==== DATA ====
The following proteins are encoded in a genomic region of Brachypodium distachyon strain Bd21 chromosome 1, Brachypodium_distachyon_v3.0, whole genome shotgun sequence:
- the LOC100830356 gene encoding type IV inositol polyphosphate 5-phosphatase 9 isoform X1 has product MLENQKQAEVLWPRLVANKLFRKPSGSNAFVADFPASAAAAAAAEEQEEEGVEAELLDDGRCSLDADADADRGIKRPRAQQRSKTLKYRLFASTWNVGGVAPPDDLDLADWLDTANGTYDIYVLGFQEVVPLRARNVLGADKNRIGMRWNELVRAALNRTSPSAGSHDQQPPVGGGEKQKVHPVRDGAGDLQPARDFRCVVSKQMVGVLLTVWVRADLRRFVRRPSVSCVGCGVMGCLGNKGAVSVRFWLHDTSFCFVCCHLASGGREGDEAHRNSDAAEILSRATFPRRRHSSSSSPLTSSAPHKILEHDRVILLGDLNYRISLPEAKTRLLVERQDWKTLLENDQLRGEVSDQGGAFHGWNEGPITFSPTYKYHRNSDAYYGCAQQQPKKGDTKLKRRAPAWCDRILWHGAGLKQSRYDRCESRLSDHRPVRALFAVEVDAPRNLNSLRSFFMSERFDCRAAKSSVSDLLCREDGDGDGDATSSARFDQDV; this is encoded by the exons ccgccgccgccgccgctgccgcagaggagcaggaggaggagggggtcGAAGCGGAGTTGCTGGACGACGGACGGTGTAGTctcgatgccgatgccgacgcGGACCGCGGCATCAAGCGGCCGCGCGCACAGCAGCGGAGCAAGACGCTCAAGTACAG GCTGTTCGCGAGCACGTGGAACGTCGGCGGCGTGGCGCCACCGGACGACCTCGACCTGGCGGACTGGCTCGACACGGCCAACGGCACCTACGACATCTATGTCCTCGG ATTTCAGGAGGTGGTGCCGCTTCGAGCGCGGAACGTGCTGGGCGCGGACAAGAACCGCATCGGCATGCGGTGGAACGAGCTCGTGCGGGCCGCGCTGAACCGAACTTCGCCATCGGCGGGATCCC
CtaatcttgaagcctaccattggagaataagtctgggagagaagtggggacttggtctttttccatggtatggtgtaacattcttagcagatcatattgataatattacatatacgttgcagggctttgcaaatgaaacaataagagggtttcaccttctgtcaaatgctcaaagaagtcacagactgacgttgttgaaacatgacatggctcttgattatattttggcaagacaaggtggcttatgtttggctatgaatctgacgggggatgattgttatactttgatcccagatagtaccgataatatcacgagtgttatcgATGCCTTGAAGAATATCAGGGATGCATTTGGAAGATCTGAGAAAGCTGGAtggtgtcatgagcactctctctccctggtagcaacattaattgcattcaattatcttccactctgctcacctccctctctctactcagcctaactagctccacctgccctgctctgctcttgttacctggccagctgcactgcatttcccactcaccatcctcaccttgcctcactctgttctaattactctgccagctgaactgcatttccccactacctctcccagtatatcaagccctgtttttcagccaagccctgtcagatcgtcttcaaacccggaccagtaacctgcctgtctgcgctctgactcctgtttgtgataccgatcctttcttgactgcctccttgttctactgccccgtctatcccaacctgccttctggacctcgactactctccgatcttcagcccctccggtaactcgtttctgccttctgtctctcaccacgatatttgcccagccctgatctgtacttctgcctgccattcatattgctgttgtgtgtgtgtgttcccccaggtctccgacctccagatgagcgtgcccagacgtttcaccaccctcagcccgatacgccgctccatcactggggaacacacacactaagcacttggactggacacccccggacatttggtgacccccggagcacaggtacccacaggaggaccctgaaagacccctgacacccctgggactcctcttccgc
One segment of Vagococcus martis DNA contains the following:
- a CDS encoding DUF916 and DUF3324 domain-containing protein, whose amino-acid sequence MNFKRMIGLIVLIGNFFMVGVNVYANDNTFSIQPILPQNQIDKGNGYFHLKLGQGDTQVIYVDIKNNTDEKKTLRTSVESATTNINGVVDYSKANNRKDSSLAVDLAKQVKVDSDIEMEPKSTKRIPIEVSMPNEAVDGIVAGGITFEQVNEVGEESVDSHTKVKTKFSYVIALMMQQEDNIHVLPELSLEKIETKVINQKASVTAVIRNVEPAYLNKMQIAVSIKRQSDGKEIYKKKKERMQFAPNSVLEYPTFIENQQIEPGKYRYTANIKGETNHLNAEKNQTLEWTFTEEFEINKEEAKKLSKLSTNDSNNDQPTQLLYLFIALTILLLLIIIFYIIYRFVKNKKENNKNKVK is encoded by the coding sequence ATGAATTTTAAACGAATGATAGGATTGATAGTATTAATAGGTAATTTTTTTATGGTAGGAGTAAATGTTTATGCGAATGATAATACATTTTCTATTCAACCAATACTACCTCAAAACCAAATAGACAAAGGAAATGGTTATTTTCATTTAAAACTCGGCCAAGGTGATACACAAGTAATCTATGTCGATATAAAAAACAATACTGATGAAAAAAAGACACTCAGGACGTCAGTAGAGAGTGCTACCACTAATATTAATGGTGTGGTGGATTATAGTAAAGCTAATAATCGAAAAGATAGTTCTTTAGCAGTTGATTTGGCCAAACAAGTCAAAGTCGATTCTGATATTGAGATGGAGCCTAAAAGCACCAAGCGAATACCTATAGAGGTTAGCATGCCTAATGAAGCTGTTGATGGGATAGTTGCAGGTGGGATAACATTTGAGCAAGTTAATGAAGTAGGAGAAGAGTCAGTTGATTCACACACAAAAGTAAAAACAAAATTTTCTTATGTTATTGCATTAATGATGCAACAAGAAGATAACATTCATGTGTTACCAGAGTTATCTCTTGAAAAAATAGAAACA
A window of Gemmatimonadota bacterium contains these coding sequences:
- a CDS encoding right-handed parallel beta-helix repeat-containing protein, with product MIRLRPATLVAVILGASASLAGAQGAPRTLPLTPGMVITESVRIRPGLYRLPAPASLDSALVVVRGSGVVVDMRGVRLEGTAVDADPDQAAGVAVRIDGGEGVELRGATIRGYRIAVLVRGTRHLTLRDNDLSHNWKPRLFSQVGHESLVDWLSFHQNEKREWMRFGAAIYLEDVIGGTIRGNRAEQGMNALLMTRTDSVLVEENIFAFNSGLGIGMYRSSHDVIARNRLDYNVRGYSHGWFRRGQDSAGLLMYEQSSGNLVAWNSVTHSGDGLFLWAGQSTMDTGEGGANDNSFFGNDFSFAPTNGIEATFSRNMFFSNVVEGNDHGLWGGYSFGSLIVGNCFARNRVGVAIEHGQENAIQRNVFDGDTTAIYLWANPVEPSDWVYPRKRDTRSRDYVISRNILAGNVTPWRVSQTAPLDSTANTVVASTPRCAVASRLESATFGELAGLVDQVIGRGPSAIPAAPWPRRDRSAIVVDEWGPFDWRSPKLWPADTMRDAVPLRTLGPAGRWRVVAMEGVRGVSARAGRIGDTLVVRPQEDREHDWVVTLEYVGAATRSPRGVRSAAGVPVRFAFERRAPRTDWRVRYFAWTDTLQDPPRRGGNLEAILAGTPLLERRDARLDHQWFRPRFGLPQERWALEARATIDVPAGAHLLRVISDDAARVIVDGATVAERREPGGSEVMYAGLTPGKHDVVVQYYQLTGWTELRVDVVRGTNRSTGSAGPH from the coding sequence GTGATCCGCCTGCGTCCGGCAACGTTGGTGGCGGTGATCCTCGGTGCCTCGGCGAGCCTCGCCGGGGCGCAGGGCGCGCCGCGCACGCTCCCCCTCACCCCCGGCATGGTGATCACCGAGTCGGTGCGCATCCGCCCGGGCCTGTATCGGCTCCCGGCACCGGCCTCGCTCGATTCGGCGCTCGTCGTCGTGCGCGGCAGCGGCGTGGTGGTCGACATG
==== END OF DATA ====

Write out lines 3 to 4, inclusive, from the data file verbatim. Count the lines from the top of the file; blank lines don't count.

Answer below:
CtaatcttgaagcctaccattggagaataagtctgggagagaagtggggacttggtctttttccatggtatggtgtaacattcttagcagatcatattgataatattacatatacgttgcagggctttgcaaatgaaacaataagagggtttcaccttctgtcaaatgctcaaagaagtcacagactgacgttgttgaaacatgacatggctcttgattatattttggcaagacaaggtggcttatgtttggctatgaatctgacgggggatgattgttatactttgatcccagatagtaccgataatatcacgagtgttatcgATGCCTTGAAGAATATCAGGGATGCATTTGGAAGATCTGAGAAAGCTGGAtggtgtcatgagcactctctctccctggtagcaacattaattgcattcaattatcttccactctgctcacctccctctctctactcagcctaactagctccacctgccctgctctgctcttgttacctggccagctgcactgcatttcccactcaccatcctcaccttgcctcactctgttctaattactctgccagctgaactgcatttccccactacctctcccagtatatcaagccctgtttttcagccaagccctgtcagatcgtcttcaaacccggaccagtaacctgcctgtctgcgctctgactcctgtttgtgataccgatcctttcttgactgcctccttgttctactgccccgtctatcccaacctgccttctggacctcgactactctccgatcttcagcccctccggtaactcgtttctgccttctgtctctcaccacgatatttgcccagccctgatctgtacttctgcctgccattcatattgctgttgtgtgtgtgtgttcccccaggtctccgacctccagatgagcgtgcccagacgtttcaccaccctcagcccgatacgccgctccatcactggggaacacacacactaagcacttggactggacacccccggacatttggtgacccccggagcacaggtacccacaggaggaccctgaaagacccctgacacccctgggactcctcttccgc
One segment of Vagococcus martis DNA contains the following: